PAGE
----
The strain behavior of the anterior cruciate ligament during squatting and active flexion-extension. A comparison of an open and a closed kinetic chain exercise

Am J Sports Med. 1997 Nov-Dec;25(6):823-9. doi: 10.1177/036354659702500616.


The effects of weightbearing (closed kinetic chain) and nonweightbearing (open kinetic chain) exercises on the biomechanical behavior of an injured anterior cruciate ligament or a healing anterior cruciate ligament graft are unknown. To understand the effects of these exercises on the healing graft, we measured the strain behavior of the normal anterior cruciate ligament in human subjects while they performed squatting, a closed kinetic chain exercise, and active flexion-extension of the leg, an open kinetic chain exercise. The maximum anterior cruciate ligament strain values obtained during squatting did not differ from those obtained during active flexion-extension. Also, anterior cruciate ligament strain values obtained during squatting were unaffected by the application of elastic resistance intended to increase muscle activity. These findings indicate that squatting, which produces a substantial compressive joint force, does not necessarily protect the anterior cruciate ligament more than active flexion-extension of the leg, which is characterized primarily by contraction of the dominant quadriceps muscle. These findings also demonstrate that increasing resistance during the squat exercise does not produce a significant increase in anterior cruciate ligament strain values, unlike increased resistance during active flexion-extension exercise.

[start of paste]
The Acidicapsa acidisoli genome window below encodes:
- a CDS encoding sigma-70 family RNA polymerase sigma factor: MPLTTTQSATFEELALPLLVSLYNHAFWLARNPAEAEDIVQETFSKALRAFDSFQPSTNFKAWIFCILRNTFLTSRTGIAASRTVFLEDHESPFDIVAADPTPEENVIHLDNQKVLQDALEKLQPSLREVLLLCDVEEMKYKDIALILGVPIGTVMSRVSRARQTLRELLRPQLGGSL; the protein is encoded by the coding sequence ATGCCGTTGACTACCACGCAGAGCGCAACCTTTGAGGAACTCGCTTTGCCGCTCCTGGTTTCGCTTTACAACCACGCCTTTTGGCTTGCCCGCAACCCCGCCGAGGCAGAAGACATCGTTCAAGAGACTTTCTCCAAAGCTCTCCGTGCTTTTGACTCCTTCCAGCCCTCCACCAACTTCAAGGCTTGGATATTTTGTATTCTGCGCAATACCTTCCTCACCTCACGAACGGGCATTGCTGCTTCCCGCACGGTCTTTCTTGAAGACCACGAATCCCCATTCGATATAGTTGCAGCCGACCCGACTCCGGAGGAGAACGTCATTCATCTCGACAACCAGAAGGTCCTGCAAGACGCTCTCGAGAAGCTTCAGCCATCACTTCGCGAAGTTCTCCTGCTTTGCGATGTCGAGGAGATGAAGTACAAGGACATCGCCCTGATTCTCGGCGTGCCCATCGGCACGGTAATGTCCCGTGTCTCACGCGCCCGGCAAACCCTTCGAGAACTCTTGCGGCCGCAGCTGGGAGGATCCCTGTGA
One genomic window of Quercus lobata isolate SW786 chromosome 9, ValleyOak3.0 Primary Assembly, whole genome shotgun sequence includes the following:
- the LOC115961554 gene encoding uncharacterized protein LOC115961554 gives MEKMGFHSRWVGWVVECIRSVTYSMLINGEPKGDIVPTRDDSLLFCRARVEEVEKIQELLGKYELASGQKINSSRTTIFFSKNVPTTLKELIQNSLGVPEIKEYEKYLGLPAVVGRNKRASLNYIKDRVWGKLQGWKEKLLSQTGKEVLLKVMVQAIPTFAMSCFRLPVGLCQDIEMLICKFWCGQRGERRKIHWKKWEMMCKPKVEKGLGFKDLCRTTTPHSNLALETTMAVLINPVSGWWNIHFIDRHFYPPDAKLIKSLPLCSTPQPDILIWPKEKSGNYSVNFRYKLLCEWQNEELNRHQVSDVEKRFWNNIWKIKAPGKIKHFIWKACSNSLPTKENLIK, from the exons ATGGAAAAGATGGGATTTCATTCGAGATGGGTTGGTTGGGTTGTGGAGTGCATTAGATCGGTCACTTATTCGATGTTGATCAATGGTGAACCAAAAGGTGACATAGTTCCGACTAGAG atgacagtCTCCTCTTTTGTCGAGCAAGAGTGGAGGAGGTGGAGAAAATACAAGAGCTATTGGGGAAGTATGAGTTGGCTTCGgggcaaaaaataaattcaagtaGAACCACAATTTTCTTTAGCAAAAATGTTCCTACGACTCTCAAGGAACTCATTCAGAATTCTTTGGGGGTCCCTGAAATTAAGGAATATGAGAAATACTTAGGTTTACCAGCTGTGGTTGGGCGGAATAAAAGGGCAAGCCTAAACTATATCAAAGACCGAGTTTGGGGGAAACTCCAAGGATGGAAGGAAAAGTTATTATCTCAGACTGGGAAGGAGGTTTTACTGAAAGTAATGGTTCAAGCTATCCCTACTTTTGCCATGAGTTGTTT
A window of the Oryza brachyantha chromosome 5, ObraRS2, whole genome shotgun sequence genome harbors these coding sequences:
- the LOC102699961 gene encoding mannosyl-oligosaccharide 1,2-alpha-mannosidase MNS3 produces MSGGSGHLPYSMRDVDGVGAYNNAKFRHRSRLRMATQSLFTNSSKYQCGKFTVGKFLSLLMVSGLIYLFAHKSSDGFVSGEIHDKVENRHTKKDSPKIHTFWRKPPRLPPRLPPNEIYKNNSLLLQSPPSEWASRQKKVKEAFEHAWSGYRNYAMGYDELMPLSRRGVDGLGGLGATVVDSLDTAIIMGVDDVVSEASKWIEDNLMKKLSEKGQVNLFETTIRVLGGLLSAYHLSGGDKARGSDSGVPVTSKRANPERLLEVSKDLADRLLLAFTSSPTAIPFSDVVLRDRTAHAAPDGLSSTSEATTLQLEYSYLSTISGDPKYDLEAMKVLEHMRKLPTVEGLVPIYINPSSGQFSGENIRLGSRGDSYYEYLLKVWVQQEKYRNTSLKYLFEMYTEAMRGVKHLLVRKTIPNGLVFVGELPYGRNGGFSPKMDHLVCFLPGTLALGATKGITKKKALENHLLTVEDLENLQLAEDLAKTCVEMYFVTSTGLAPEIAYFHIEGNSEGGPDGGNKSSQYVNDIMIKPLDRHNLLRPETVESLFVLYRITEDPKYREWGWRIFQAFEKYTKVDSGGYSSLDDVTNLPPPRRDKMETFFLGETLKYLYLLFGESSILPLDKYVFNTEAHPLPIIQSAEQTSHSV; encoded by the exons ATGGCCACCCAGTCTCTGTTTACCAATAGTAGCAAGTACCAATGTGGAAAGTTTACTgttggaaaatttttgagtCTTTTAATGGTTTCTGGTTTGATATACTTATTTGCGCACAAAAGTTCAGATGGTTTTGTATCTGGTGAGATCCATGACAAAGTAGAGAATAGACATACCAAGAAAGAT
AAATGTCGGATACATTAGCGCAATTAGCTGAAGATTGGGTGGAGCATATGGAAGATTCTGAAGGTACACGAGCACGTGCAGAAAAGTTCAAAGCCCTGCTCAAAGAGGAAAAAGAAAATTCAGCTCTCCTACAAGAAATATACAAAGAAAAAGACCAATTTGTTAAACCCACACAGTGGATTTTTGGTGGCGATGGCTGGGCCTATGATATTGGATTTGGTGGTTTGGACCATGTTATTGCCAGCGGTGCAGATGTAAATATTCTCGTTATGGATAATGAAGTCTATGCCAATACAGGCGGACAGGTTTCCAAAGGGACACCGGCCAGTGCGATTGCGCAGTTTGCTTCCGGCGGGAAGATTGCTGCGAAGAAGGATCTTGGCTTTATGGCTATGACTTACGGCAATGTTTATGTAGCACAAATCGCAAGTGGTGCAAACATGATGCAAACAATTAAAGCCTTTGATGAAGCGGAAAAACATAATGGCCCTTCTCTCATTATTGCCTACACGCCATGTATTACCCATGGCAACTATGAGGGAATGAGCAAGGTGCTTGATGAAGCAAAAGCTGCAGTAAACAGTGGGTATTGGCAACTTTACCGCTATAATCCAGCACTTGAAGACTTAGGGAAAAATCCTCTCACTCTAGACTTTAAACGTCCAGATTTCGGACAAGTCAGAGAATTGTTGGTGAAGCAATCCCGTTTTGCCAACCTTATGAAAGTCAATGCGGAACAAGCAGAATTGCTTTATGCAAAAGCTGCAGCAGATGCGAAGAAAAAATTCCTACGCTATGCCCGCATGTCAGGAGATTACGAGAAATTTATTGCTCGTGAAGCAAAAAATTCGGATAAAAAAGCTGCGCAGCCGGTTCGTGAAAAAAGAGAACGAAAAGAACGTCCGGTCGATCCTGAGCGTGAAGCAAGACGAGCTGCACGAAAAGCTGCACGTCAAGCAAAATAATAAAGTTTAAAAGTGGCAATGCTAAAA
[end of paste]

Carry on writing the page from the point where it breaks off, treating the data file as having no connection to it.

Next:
Publication types

  • Clinical Trial
  • Comparative Study
  • Research Support, Non-U.S. Gov't
  • Research Support, U.S. Gov't, P.H.S.

MeSH terms

  • Adult
  • Analysis of Variance
  • Anterior Cruciate Ligament / physiology*
  • Anterior Cruciate Ligament / surgery
  • Biomechanical Phenomena
  • Exercise / physiology*
  • Humans
  • Knee Injuries / rehabilitation*
  • Menisci, Tibial / surgery
  • Muscle Contraction / physiology
  • Posture / physiology
  • Tibial Meniscus Injuries
  • Transducers
  • Weight-Bearing / physiology*